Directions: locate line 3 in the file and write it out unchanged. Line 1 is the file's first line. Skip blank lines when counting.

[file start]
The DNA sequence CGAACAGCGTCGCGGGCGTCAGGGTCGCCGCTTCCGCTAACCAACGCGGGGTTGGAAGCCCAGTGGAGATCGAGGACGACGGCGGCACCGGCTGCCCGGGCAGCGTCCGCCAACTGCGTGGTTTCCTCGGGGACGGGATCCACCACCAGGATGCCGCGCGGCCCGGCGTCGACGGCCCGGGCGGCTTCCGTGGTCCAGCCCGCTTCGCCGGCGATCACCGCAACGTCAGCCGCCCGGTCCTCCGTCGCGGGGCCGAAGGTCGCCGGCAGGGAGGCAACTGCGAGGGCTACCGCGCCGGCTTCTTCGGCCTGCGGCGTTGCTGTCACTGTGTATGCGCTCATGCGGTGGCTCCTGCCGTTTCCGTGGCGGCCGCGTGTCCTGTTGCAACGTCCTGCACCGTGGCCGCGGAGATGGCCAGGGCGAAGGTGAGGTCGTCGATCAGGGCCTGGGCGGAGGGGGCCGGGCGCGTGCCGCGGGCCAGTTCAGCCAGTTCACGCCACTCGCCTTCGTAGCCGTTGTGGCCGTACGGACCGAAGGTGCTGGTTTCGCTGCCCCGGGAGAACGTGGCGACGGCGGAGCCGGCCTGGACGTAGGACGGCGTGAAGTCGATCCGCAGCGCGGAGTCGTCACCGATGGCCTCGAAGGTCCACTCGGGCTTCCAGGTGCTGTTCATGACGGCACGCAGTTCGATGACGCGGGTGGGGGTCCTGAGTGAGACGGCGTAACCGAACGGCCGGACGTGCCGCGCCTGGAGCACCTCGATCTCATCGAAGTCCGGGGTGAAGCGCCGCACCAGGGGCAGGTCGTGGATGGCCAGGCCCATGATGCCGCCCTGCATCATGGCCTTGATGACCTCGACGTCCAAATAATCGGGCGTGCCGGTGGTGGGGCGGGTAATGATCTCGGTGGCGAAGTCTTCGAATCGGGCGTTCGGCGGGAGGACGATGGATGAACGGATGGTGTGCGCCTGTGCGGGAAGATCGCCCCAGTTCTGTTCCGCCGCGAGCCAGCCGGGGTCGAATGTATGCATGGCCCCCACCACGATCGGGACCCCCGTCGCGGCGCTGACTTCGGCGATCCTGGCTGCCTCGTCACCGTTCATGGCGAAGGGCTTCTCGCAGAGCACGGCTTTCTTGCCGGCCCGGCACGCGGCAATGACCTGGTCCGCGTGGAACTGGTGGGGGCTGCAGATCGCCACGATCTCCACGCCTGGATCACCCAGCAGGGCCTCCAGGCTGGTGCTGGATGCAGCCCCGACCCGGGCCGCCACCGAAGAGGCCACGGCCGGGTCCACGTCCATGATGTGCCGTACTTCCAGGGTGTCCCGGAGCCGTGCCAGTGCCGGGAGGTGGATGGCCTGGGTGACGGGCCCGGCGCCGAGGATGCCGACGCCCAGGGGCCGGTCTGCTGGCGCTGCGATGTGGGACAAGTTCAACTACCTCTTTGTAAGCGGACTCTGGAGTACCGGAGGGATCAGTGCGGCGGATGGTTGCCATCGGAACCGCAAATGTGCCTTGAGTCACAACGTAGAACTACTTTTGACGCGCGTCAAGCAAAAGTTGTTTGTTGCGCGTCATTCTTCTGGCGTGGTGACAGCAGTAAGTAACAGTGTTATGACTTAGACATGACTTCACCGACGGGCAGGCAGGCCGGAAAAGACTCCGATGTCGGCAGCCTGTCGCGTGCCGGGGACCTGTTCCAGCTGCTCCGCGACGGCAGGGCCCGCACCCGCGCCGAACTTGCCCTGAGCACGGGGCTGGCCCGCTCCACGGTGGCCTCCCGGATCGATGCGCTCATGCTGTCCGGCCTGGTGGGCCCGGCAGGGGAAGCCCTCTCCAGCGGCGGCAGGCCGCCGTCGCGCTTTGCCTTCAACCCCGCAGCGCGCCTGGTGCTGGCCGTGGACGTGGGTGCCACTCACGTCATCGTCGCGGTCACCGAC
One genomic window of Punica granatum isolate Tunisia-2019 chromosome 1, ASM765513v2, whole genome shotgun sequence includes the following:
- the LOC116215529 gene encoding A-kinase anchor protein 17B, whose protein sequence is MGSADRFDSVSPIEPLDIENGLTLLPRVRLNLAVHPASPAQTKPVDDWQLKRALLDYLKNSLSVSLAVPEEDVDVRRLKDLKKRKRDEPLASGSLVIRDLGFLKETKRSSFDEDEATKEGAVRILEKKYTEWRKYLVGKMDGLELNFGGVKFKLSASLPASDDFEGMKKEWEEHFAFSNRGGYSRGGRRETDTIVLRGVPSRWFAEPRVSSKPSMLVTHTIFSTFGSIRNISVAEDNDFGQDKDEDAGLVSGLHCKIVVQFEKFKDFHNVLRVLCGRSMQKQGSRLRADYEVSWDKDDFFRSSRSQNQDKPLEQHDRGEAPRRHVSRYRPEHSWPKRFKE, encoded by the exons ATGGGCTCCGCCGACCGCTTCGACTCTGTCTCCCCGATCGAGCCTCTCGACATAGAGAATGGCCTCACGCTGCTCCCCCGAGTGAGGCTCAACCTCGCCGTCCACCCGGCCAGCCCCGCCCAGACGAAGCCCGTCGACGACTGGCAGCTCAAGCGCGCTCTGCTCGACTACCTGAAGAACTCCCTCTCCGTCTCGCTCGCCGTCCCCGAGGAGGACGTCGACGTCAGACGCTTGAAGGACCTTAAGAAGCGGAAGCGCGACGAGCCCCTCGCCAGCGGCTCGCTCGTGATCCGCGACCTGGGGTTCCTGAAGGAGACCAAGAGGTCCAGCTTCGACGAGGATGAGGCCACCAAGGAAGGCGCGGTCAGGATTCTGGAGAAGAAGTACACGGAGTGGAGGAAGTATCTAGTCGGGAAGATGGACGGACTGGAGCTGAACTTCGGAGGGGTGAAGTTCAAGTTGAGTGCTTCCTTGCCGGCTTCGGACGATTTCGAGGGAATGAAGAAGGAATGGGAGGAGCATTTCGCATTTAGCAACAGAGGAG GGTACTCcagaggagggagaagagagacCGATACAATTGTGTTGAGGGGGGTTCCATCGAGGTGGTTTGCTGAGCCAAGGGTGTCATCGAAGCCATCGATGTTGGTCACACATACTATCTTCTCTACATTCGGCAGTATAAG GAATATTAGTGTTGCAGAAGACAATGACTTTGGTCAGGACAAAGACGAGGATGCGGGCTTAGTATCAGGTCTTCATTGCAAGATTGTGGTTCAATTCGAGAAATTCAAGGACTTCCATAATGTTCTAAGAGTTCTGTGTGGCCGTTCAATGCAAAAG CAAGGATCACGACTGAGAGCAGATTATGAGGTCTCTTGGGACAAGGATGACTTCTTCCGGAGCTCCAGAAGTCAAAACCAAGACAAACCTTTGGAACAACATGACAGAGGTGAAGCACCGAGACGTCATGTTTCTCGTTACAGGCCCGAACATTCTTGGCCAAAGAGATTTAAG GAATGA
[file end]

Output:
- the LOC116215529 gene encoding A-kinase anchor protein 17B, whose protein sequence is MGSADRFDSVSPIEPLDIENGLTLLPRVRLNLAVHPASPAQTKPVDDWQLKRALLDYLKNSLSVSLAVPEEDVDVRRLKDLKKRKRDEPLASGSLVIRDLGFLKETKRSSFDEDEATKEGAVRILEKKYTEWRKYLVGKMDGLELNFGGVKFKLSASLPASDDFEGMKKEWEEHFAFSNRGGYSRGGRRETDTIVLRGVPSRWFAEPRVSSKPSMLVTHTIFSTFGSIRNISVAEDNDFGQDKDEDAGLVSGLHCKIVVQFEKFKDFHNVLRVLCGRSMQKQGSRLRADYEVSWDKDDFFRSSRSQNQDKPLEQHDRGEAPRRHVSRYRPEHSWPKRFKE, encoded by the exons ATGGGCTCCGCCGACCGCTTCGACTCTGTCTCCCCGATCGAGCCTCTCGACATAGAGAATGGCCTCACGCTGCTCCCCCGAGTGAGGCTCAACCTCGCCGTCCACCCGGCCAGCCCCGCCCAGACGAAGCCCGTCGACGACTGGCAGCTCAAGCGCGCTCTGCTCGACTACCTGAAGAACTCCCTCTCCGTCTCGCTCGCCGTCCCCGAGGAGGACGTCGACGTCAGACGCTTGAAGGACCTTAAGAAGCGGAAGCGCGACGAGCCCCTCGCCAGCGGCTCGCTCGTGATCCGCGACCTGGGGTTCCTGAAGGAGACCAAGAGGTCCAGCTTCGACGAGGATGAGGCCACCAAGGAAGGCGCGGTCAGGATTCTGGAGAAGAAGTACACGGAGTGGAGGAAGTATCTAGTCGGGAAGATGGACGGACTGGAGCTGAACTTCGGAGGGGTGAAGTTCAAGTTGAGTGCTTCCTTGCCGGCTTCGGACGATTTCGAGGGAATGAAGAAGGAATGGGAGGAGCATTTCGCATTTAGCAACAGAGGAG GGTACTCcagaggagggagaagagagacCGATACAATTGTGTTGAGGGGGGTTCCATCGAGGTGGTTTGCTGAGCCAAGGGTGTCATCGAAGCCATCGATGTTGGTCACACATACTATCTTCTCTACATTCGGCAGTATAAG GAATATTAGTGTTGCAGAAGACAATGACTTTGGTCAGGACAAAGACGAGGATGCGGGCTTAGTATCAGGTCTTCATTGCAAGATTGTGGTTCAATTCGAGAAATTCAAGGACTTCCATAATGTTCTAAGAGTTCTGTGTGGCCGTTCAATGCAAAAG CAAGGATCACGACTGAGAGCAGATTATGAGGTCTCTTGGGACAAGGATGACTTCTTCCGGAGCTCCAGAAGTCAAAACCAAGACAAACCTTTGGAACAACATGACAGAGGTGAAGCACCGAGACGTCATGTTTCTCGTTACAGGCCCGAACATTCTTGGCCAAAGAGATTTAAG GAATGA